The body is a physical thing. It is made up of muscles and bones which make it look like its mechanical work is powered by an assembly of cables and pulleys. Everything it experiences includes some kind of contraction or relaxation of these muscles so the heart acts like a pump and the lungs work like bellows. 

But beyond the mechanics of the body there is also a complex network of neurons, found throughout the body, that use neurochemicals to activate them and communicate with each other and synapses, found mostly in the brain, that act like junction points between one network of neurons and another. Synapses use electrical impulses to achieve their task. 

All this complexity comes to an abrupt end when stop taking breaths. When such seemingly simple thing has such profound effect it is safe to assume that it impacts much more than the obvious oxygenation that takes place in the bloodstream and the brain, when we breathe. 

Indeed, we’ve shown before how breathing can be used to control negative emotions, like anxiety, and how whether we breathe in through the nose or mouth makes a difference to how we feel when we exercise. We’ve also shown before that correct breathing technique makes working out more productive and that the rhythm we establish when we breathe in and out is key to how well we can exercise and for how long

You’d think there wouldn’t much to add to all this and this is almost true. More recent research on the subject of breathing[1] has only supplied additional information on its impact on emotions and emotional regulation. And, we have also seen that breathing plays a key part in the activation of memory so the brain can both store and recall memories, better.[2]

As more neuroscientific studies are carried out[3] what emerges is a picture of breathing being the result of a careful coordination between muscles in the body and the brain’s emotional and cognitive functions. A study that tracked the mechanism behind sighs[4] showed that this is an adaptive response that enables the lungs to maintain their potential to be used to their full capacity and activates the regions of the brain that integrate sounds and sight so we can understand where we are in the external world.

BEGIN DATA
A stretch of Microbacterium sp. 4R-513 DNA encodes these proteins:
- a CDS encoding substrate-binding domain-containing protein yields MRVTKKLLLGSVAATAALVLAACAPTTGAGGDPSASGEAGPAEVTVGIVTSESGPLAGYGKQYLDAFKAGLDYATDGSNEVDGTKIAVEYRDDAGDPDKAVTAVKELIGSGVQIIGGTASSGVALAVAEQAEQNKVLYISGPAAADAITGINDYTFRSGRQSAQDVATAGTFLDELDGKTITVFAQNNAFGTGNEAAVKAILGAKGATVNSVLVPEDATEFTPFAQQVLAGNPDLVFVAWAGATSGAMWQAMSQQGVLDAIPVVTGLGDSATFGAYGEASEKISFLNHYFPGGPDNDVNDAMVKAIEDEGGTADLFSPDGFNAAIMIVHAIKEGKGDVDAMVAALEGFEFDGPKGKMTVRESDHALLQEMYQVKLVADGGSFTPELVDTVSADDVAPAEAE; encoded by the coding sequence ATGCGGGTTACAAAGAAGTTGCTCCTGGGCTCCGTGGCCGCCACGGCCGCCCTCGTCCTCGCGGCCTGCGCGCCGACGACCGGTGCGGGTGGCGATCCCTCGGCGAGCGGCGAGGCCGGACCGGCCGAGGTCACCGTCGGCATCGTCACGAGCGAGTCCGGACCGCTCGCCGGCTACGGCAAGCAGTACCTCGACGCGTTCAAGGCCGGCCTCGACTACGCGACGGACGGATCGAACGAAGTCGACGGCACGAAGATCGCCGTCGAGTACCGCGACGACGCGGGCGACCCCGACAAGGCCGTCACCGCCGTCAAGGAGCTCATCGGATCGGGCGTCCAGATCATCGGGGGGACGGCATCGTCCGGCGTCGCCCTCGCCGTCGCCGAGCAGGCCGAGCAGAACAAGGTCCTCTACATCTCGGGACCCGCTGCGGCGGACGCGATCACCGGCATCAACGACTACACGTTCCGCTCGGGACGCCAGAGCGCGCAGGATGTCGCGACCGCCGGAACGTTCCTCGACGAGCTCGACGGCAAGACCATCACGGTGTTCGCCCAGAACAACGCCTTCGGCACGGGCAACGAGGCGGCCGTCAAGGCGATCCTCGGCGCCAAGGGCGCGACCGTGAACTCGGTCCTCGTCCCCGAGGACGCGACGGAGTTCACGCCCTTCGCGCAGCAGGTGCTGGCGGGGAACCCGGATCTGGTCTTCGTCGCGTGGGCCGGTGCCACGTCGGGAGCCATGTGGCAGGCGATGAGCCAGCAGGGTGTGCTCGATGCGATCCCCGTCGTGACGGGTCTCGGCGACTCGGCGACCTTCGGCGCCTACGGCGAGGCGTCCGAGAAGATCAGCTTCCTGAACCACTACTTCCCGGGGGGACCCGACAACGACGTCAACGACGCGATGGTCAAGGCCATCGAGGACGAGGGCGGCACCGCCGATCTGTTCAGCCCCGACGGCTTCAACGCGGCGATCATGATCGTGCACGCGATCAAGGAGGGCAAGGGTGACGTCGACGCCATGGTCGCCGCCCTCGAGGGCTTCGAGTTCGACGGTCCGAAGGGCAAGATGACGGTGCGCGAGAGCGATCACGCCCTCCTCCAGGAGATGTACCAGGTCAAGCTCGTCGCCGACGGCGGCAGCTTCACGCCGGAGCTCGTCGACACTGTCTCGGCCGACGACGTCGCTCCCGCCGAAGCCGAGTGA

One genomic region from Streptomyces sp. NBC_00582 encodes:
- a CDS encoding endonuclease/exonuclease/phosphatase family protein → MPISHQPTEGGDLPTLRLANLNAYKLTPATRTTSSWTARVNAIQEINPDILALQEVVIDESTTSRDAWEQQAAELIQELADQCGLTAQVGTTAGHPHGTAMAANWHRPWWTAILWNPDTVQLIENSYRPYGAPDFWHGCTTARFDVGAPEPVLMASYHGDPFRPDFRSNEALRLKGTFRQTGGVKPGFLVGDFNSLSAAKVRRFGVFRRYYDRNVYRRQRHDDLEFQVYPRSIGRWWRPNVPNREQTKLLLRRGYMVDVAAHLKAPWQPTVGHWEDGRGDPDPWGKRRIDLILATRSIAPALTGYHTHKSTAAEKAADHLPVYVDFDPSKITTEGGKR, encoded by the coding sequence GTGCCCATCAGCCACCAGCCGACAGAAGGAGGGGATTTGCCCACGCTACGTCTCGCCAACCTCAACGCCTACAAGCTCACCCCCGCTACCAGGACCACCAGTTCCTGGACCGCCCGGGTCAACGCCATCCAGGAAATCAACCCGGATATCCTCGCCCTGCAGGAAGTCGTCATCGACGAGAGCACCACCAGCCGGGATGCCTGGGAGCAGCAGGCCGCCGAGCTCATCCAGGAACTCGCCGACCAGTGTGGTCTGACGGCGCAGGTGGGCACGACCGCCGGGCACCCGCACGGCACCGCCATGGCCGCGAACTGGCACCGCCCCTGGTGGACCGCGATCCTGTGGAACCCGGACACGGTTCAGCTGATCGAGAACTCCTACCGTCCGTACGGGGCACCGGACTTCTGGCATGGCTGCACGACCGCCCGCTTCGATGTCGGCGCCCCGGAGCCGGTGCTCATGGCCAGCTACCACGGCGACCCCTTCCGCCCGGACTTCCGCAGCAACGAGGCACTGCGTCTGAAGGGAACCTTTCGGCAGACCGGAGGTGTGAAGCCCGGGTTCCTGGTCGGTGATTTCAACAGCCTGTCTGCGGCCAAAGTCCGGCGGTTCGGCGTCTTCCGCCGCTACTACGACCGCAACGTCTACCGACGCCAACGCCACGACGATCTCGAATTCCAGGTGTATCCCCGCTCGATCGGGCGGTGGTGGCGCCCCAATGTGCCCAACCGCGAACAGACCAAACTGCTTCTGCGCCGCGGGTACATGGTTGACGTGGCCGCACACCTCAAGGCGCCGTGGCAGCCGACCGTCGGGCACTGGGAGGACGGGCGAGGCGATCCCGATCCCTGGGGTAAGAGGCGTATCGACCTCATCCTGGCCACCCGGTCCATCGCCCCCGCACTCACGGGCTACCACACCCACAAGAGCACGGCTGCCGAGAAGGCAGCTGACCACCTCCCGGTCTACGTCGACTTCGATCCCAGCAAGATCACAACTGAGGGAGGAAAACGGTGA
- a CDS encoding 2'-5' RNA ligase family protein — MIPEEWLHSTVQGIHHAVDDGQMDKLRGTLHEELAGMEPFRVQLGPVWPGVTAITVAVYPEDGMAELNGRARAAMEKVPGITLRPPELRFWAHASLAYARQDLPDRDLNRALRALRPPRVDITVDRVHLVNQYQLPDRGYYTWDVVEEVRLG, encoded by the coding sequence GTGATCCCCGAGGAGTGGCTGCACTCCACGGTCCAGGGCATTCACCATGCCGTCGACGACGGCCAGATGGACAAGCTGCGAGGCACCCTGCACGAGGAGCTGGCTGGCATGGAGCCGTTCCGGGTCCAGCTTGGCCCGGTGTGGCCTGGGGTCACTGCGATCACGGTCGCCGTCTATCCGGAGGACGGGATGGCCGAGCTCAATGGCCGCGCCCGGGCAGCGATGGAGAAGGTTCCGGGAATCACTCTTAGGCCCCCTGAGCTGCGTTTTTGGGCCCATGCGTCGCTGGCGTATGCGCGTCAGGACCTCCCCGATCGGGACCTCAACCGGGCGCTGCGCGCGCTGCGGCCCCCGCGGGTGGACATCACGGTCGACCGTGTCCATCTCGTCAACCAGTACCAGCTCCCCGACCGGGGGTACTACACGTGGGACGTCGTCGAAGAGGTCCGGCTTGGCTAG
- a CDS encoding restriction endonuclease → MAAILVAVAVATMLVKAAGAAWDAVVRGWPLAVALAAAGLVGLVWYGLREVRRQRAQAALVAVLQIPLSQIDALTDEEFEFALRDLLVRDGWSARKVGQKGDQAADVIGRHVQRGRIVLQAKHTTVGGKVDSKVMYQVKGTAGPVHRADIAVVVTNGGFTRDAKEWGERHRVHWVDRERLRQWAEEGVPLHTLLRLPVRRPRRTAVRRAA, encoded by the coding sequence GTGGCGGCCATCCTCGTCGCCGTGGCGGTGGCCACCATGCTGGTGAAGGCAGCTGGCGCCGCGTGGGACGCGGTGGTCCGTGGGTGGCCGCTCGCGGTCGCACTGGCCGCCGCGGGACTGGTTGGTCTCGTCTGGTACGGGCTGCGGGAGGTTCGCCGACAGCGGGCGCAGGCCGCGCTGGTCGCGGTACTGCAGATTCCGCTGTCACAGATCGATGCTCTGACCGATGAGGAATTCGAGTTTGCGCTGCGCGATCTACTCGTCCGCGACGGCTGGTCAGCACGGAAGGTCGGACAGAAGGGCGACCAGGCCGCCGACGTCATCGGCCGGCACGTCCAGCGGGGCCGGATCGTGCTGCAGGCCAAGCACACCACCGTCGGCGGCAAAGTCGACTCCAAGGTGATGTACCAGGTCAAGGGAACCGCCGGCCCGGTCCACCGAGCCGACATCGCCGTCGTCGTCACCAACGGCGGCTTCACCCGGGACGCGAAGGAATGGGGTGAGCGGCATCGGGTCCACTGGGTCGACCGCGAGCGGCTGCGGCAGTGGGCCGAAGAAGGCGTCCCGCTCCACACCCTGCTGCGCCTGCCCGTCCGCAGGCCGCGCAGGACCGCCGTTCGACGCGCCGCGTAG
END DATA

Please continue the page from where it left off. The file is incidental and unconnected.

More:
The overall effect of correct breathing increases our mental capacity to deal with tasks that stretch our brain[5], reduces the stress we feel and can reduce the impact of negative emotions such as anxiety and fear. 

Brain, Mind And Body

The brain and the body used to be treated as two separate things. Neuropsychology studies show that they can no longer be treated as separate entities.[6] We now know that the ability to better regulate our breathing not just during exercise but throughout the day, improves the quality of our life through improved emotional states, enhanced cognitive capabilities and better physical performance. 

It also positively impacts our ability to concentrate when we study or perform cognitive work. What this means in practical terms is that when you're exercising, learning complex dance routines or combat moves the breathing pattern you employ is key to the success you will achieve. Breathing through the mouth delivers the same amount of oxygen as breathing through the nose but it doesn't activate the centers in the brain that guide learning, memory, awareness and perception. 

There are four key steps to better overall breathing: 

  • Take deep, even breaths, throughout the day.
  • Practise sighing every now and then to activate your body’s and brain’s deeper functions and relieve stress.
  • Be aware of how emotions and stress affect your breathing and consciously take deep breaths when stressed.
  • Understand the pattern of breathing required by the sport or physical activity you engage in and consistently employ it.  

Workouts To Try


Breathing is proving to be central to how the body and brain work and how emotions are controlled. By learning to better control our breathing we improve not just the quality of our fitness but also the quality of our thinking and the way respond to external events. This helps us achieve a better, overall balance in body and mind. 


  1. Annual Review of Neuroscience Vol. 45:223-247 (Volume publication date July 2022) First published as a Review in Advance on March 8, 2022
  2. Hippocampal Respiration-Driven Rhythm Distinct from Theta Oscillations in Awake Mice. Vivan Nguyen Chi, Carola Müller, Thérèse Wolfenstetter, Yevgenij Yanovsky, Andreas Draguhn, Adriano B.L. Tort and Jurij Brankačk. Journal of Neuroscience 6 January 2016, 36 (1) 162-177.
  3. Nasal Respiration Entrains Human Limbic Oscillations and Modulates Cognitive Function. Christina Zelano, Heidi Jiang, Guangyu Zhou, Nikita Arora, Stephan Schuele, Joshua Rosenow and Jay A. Gottfried. Journal of Neuroscience 7 December 2016, 36 (49) 12448-12467.
  4. Li, P., Janczewski, W., Yackle, K. et al. The peptidergic control circuit for sighing. Nature 530, 293–297 (2016).
  5. Ma X, Yue ZQ, Gong ZQ, Zhang H, Duan NY, Shi YT, Wei GX, Li YF. The Effect of Diaphragmatic Breathing on Attention, Negative Affect and Stress in Healthy Adults. Front Psychol. 2017 Jun 6;8:874. doi: 10.3389/fpsyg.2017.00874. PMID: 28626434; PMCID: PMC5455070.
  6. Brower V. Mind-body research moves towards the mainstream. EMBO Rep. 2006 Apr;7(4):358-61. doi: 10.1038/sj.embor.7400671. PMID: 16585935; PMCID: PMC1456909.

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